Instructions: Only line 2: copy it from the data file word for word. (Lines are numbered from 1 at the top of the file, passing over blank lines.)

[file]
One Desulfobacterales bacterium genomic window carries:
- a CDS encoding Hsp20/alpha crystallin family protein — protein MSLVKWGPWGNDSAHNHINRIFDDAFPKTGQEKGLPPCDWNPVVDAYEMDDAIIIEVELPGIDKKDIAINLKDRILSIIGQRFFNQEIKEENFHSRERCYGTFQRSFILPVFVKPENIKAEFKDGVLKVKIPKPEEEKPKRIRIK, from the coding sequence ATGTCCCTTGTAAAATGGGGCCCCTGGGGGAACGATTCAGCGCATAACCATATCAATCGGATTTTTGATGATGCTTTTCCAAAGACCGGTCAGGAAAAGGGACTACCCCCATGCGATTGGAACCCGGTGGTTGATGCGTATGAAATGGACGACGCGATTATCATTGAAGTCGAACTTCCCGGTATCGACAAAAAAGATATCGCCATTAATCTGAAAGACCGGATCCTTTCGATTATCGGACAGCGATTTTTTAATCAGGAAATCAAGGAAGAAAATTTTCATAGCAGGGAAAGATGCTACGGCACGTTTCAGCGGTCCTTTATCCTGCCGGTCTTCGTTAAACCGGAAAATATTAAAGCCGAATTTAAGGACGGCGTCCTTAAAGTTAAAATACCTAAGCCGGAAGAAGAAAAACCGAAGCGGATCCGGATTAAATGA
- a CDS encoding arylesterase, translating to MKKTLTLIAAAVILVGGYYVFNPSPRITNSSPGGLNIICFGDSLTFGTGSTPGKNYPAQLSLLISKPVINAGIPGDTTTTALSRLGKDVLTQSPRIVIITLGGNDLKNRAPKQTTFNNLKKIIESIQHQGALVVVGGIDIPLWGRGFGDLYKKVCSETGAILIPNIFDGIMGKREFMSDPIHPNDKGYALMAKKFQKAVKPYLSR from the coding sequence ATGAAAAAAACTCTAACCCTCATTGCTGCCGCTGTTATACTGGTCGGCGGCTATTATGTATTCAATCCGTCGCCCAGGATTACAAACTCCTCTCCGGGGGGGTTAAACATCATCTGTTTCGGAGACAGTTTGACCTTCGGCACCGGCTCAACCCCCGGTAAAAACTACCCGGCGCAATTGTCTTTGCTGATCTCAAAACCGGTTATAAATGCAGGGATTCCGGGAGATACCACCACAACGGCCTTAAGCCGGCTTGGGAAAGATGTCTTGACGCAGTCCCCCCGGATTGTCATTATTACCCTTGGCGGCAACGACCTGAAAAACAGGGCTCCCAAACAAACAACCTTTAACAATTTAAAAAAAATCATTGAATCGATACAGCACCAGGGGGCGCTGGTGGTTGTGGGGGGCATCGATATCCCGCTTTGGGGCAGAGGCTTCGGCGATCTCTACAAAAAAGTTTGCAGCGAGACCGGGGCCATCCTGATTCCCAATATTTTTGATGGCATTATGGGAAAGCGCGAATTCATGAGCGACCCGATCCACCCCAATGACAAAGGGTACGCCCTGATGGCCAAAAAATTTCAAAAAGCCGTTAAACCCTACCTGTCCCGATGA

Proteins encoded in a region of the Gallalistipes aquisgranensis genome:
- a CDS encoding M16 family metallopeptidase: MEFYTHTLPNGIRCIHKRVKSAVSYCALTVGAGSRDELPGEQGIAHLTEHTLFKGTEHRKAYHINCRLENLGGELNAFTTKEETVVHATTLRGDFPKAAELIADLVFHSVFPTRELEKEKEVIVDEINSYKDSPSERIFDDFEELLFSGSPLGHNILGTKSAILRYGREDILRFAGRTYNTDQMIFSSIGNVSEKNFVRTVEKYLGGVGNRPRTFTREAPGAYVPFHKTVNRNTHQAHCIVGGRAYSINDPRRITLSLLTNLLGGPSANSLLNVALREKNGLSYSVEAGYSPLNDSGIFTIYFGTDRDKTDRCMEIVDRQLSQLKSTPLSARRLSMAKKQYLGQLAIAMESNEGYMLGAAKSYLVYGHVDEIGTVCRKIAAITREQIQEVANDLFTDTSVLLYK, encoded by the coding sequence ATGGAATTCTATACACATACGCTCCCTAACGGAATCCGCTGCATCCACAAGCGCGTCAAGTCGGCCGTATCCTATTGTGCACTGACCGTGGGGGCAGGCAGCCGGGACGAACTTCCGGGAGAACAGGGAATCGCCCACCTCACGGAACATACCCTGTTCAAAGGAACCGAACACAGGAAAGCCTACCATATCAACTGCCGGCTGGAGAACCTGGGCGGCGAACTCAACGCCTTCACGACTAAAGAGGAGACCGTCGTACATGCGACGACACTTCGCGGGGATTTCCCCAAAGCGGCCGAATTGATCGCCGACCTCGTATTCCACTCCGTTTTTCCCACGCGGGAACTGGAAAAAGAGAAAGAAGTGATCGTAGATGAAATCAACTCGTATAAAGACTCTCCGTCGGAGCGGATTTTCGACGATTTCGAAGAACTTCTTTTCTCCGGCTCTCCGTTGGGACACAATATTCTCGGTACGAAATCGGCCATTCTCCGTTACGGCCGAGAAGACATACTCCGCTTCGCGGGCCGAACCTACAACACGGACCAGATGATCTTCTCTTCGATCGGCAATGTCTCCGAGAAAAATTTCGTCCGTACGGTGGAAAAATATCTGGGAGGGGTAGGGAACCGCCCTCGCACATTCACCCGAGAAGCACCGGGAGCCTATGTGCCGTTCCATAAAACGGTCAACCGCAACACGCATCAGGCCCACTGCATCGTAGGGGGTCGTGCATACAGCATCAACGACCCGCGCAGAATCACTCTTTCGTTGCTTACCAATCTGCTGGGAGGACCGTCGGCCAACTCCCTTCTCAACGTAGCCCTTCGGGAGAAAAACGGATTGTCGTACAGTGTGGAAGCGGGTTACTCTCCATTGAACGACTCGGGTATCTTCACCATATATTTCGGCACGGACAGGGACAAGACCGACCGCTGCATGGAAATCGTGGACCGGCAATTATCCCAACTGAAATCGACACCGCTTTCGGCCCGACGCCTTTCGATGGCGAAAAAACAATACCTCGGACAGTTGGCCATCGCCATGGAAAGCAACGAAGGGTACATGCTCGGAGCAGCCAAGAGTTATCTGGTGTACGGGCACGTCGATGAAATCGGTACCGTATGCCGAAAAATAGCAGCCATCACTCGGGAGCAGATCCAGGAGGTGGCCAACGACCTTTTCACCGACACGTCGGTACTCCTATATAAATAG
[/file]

- a CDS encoding Hsp20/alpha crystallin family protein — protein MSLVKWGPWGNDSAHNHINRIFDDAFPKTGQEKGLPPCDWNPVVDAYEMDDAIIIEVELPGIDKKDIAINLKDRILSIIGQRFFNQEIKEENFHSRERCYGTFQRSFILPVFVKPENIKAEFKDGVLKVKIPKPEEEKPKRIRIK, from the coding sequence ATGTCCCTTGTAAAATGGGGCCCCTGGGGGAACGATTCAGCGCATAACCATATCAATCGGATTTTTGATGATGCTTTTCCAAAGACCGGTCAGGAAAAGGGACTACCCCCATGCGATTGGAACCCGGTGGTTGATGCGTATGAAATGGACGACGCGATTATCATTGAAGTCGAACTTCCCGGTATCGACAAAAAAGATATCGCCATTAATCTGAAAGACCGGATCCTTTCGATTATCGGACAGCGATTTTTTAATCAGGAAATCAAGGAAGAAAATTTTCATAGCAGGGAAAGATGCTACGGCACGTTTCAGCGGTCCTTTATCCTGCCGGTCTTCGTTAAACCGGAAAATATTAAAGCCGAATTTAAGGACGGCGTCCTTAAAGTTAAAATACCTAAGCCGGAAGAAGAAAAACCGAAGCGGATCCGGATTAAATGA